What is Diastolic Heart Failure?1
The diagnosis of diastolic heart failure is made when a patient presents with heart failure and normal left ventricular contractile performance. It stands in opposition to systolic heart failure, which is diagnosed when a patient presents with heart failure and reduced left ventricular contractile performance. Left ventricular contractile performance is frequently quantified by left ventricular ejection fraction (= ratio of left ventricular stroke volume over left ventricular end-diastolic volume; normal value > 50%). Diastolic heart failure is therefore also often called heart failure with normal ejection fraction (HFNEF) or heart failure with preserved ejection fraction (HFPEF).
Who Suffers from Diastolic Heart Failure?2
Patients with diastolic heart failure are usually older than patients with systolic heart failure (average age ± 72 years). At least two thirds of diastolic heart failure patients are women. Frequent comorbidities are overweight or obesity, arterial hypertension with a wide pulse pressure, metabolic syndrome and type 2 diabetes mellitus. In contrast to systolic heart failure, few patients with diastolic heart failure suffer of obstructive coronary artery disease. Diastolic heart failure is currently observed in 50% of heart failure patients and is prevalence relative to systolic heart failure is rising at an alarming rate of 1% annually.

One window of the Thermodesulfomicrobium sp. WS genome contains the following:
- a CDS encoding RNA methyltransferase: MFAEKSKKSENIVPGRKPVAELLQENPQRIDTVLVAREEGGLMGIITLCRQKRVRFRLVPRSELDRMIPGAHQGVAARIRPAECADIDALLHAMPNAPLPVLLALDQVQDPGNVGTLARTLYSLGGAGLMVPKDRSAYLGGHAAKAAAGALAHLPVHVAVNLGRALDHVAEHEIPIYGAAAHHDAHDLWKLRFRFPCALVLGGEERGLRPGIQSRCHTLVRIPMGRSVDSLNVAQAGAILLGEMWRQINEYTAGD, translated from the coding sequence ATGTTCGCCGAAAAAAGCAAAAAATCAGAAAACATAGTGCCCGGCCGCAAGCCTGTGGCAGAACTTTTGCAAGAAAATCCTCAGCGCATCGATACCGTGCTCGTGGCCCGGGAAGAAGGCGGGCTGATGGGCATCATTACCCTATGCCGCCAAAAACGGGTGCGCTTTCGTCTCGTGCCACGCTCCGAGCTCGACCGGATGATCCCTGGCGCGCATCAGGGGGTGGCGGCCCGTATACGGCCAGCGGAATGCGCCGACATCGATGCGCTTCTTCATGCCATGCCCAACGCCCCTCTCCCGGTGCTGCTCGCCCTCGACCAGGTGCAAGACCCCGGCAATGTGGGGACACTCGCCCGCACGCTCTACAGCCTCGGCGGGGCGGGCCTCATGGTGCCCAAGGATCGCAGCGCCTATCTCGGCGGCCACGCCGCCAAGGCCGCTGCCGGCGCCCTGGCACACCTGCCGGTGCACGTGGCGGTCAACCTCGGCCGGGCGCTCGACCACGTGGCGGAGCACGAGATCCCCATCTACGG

The diagnosis of diastolic heart failure is more cumbersome than the diagnosis of systolic heart failure, which requires presence of symptoms of dyspnea, signs of fluid overload on physical examination and evidence of a reduced left ventricular ejection fraction. The diagnosis of diastolic heart failure requires more conditions to be satisfied: symptoms of dyspnea, signs of fluid overload, evidence of a normal left ventricular ejection fraction and presence of diastolic left ventricular dysfunction. Especially the latter is often difficult as measures of diastolic left ventricular function, such as left ventricular filling pressures during cardiac catheterization, Dopplerechocardiographic mitral flow velocity and mitral annular tissue Doppler relengthening velocity are all highly sensitive to the patient’s fluid status and normalize quickly after administration of diuretics. Natriuretic peptides are also not useful for the diagnosis of diastolic heart failure because of their low positive predictive value.
How to Treat Diastolic Heart Failure?3
In large randomised trials, comparable pharmacological agents such as angiotensin converting enzyme inhibitors, angiotensin receptor blockers and betablockers had contrasting efficacy on mortality and morbidity in patients with systolic and diastolic heart failure. Use of all three aforementioned agents had a positive outcome in systolic heart failure but a neutral outcome in diastolic heart failure. Current heart failure treatment guidelines therefore only recommend diuretics and antihypertensives for patients with diastolic heart failure.